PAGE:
Published:January 01, 2009
Nottingham was built near a crossing point on the River Trent in the East Midlands of England. Initially, the city developed on a low sandstone hill close to the north bank of the river, which provided a secure, well-drained location above the marshes that bordered the river. Geologically, Nottingham stands at the boundary between Palaeozoic rocks to the north and west, and Mesozoic and Cenozoic strata to the south and east. The area is underlain by coal-bearing Carboniferous Coal Measures, Permian dolomitic limestones, Permo-Triassic mudstones and weak sandstones, Jurassic clays and Quaternary glacial and alluvial deposits. Artificial deposits, resulting from the social, industrial and mineral extraction activities of the past, cover the natural deposits over much of the area. This geological environment has underpinned the economic development of the area through the mining of coal (now largely ceased), oil extraction that was important during World War II, brickmaking from clays, alluvial sand and gravel extraction from the Trent Valley, and gypsum extraction from the Permo-Triassic mudstones. The Permo-Triassic sandstone is a nationally important aquifer, and has also been exploited at the surface and from shallow mines for sand. However, this history of the use and exploitation of mineral deposits has created a number of environmental problems, including rising groundwater levels, abandoned mine shafts and mining subsidence, and, within the city itself, the occasional collapse of artificial cavities in the sandstone and contaminated land left by industrial activities. Natural constraints on development include gypsum dissolution, landslides, rockfalls, swell–shrink problems in Jurassic clays and flooding. Occasional minor earthquakes are attributed to movements related to coal mining or natural, deep geological structures. Thus, Nottingham's geological context remains an important consideration when planning its future regeneration and development.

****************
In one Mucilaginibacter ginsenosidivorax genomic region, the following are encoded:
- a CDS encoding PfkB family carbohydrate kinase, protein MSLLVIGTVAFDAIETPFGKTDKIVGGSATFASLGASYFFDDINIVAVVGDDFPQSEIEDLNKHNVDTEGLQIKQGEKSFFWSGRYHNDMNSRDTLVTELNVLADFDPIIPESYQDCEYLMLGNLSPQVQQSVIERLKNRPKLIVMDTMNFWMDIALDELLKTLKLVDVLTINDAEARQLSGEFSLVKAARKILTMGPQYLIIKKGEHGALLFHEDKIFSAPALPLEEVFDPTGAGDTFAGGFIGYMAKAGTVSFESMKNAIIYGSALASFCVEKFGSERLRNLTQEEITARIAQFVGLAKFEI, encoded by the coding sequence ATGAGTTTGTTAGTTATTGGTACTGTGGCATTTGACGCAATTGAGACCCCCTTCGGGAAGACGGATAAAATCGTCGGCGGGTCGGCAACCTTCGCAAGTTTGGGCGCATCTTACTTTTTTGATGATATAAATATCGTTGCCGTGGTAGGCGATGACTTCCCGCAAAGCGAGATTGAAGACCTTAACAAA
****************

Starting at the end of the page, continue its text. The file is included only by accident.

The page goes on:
Figures & Tables
Engineering Geology for Tomorrow’s Cities
This book and the accompanying CD-ROM provide a statement of our knowledge and understanding of engineering geology as applied to the urban environment at the start of the 21st century. In particular, this volume demonstrates that:
working standards originally developed nationally are becoming internationalized;
risk assessment, rather than just assessment of hazards, is driving decision-making;
geo-environmental change, whether climatically or anthropogenically driven, is becoming better understood;
greater use of underground space is being made;
the relentless advance of information technology is providing new opportunities for engineering geologists to interpret and visualize the subsurface.
This book shows that in developed and developing countries alike, engineering geolgists are increasingly exchanging ideas and learning from each other in a genuine two-way process. These ideas will contribute significantly to the sustainable development of both new and long-established urban environments world-wide.